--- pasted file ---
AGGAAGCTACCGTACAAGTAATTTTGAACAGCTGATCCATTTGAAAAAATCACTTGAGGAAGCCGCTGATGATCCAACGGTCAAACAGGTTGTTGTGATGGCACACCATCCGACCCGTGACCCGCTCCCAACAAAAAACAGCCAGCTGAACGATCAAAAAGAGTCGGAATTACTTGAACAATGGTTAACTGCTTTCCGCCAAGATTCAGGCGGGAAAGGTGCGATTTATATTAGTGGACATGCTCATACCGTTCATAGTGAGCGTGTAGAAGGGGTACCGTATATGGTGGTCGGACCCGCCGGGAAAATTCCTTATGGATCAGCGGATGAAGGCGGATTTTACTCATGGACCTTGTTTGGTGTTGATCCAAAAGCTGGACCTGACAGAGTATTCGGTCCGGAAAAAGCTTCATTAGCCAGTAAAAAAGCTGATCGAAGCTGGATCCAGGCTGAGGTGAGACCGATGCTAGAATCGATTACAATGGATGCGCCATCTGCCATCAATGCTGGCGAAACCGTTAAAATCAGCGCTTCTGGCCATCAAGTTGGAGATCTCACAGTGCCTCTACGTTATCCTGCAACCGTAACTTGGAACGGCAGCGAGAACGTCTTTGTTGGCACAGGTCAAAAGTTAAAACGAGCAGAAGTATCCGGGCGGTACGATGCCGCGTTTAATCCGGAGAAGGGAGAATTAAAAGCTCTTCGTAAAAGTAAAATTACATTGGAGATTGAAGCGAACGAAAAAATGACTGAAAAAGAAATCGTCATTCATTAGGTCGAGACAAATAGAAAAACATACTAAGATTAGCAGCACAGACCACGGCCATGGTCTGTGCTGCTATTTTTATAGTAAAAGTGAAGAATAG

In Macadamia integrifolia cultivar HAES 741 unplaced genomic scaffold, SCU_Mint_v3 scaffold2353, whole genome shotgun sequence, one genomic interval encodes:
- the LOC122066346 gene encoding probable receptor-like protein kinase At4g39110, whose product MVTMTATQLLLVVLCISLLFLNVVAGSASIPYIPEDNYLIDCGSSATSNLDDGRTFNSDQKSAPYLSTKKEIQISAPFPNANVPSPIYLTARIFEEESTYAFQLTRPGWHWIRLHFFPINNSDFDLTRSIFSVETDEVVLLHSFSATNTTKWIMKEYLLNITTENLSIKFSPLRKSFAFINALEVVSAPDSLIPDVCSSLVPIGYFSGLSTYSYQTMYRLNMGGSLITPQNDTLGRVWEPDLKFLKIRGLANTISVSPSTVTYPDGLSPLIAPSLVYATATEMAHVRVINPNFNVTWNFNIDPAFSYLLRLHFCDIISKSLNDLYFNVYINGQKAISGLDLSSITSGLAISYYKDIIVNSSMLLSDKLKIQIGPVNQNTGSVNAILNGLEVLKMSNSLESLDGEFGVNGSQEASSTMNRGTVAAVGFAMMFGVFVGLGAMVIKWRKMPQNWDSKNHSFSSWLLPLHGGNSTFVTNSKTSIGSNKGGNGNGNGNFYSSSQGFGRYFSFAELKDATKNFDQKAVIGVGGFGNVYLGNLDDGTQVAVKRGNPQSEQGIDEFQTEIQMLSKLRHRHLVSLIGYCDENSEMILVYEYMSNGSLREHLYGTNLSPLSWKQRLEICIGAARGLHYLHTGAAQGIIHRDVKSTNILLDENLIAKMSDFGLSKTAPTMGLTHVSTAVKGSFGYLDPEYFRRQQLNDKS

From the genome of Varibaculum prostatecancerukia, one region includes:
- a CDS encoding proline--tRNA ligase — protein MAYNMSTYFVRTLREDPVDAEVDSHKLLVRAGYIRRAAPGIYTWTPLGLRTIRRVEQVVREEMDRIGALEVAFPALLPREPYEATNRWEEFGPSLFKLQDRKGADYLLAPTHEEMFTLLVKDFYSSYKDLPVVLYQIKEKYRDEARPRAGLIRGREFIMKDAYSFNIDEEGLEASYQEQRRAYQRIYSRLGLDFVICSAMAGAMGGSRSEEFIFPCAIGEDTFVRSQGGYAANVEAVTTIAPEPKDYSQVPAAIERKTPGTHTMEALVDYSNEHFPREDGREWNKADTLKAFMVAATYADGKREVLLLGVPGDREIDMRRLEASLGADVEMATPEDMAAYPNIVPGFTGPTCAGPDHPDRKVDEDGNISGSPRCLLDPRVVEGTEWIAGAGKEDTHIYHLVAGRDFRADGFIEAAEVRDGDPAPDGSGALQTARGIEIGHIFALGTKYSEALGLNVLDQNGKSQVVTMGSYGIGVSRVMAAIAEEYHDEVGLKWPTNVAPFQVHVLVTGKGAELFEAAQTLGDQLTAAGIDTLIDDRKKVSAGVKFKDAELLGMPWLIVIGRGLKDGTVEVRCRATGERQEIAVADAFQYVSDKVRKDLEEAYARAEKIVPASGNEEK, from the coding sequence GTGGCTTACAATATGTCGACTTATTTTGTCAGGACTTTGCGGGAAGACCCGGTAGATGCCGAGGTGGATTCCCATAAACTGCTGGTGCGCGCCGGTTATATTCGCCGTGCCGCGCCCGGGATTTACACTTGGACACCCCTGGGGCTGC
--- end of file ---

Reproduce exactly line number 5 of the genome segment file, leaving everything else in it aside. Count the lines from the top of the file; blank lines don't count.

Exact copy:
- a CDS encoding proline--tRNA ligase — protein MAYNMSTYFVRTLREDPVDAEVDSHKLLVRAGYIRRAAPGIYTWTPLGLRTIRRVEQVVREEMDRIGALEVAFPALLPREPYEATNRWEEFGPSLFKLQDRKGADYLLAPTHEEMFTLLVKDFYSSYKDLPVVLYQIKEKYRDEARPRAGLIRGREFIMKDAYSFNIDEEGLEASYQEQRRAYQRIYSRLGLDFVICSAMAGAMGGSRSEEFIFPCAIGEDTFVRSQGGYAANVEAVTTIAPEPKDYSQVPAAIERKTPGTHTMEALVDYSNEHFPREDGREWNKADTLKAFMVAATYADGKREVLLLGVPGDREIDMRRLEASLGADVEMATPEDMAAYPNIVPGFTGPTCAGPDHPDRKVDEDGNISGSPRCLLDPRVVEGTEWIAGAGKEDTHIYHLVAGRDFRADGFIEAAEVRDGDPAPDGSGALQTARGIEIGHIFALGTKYSEALGLNVLDQNGKSQVVTMGSYGIGVSRVMAAIAEEYHDEVGLKWPTNVAPFQVHVLVTGKGAELFEAAQTLGDQLTAAGIDTLIDDRKKVSAGVKFKDAELLGMPWLIVIGRGLKDGTVEVRCRATGERQEIAVADAFQYVSDKVRKDLEEAYARAEKIVPASGNEEK, from the coding sequence GTGGCTTACAATATGTCGACTTATTTTGTCAGGACTTTGCGGGAAGACCCGGTAGATGCCGAGGTGGATTCCCATAAACTGCTGGTGCGCGCCGGTTATATTCGCCGTGCCGCGCCCGGGATTTACACTTGGACACCCCTGGGGCTGC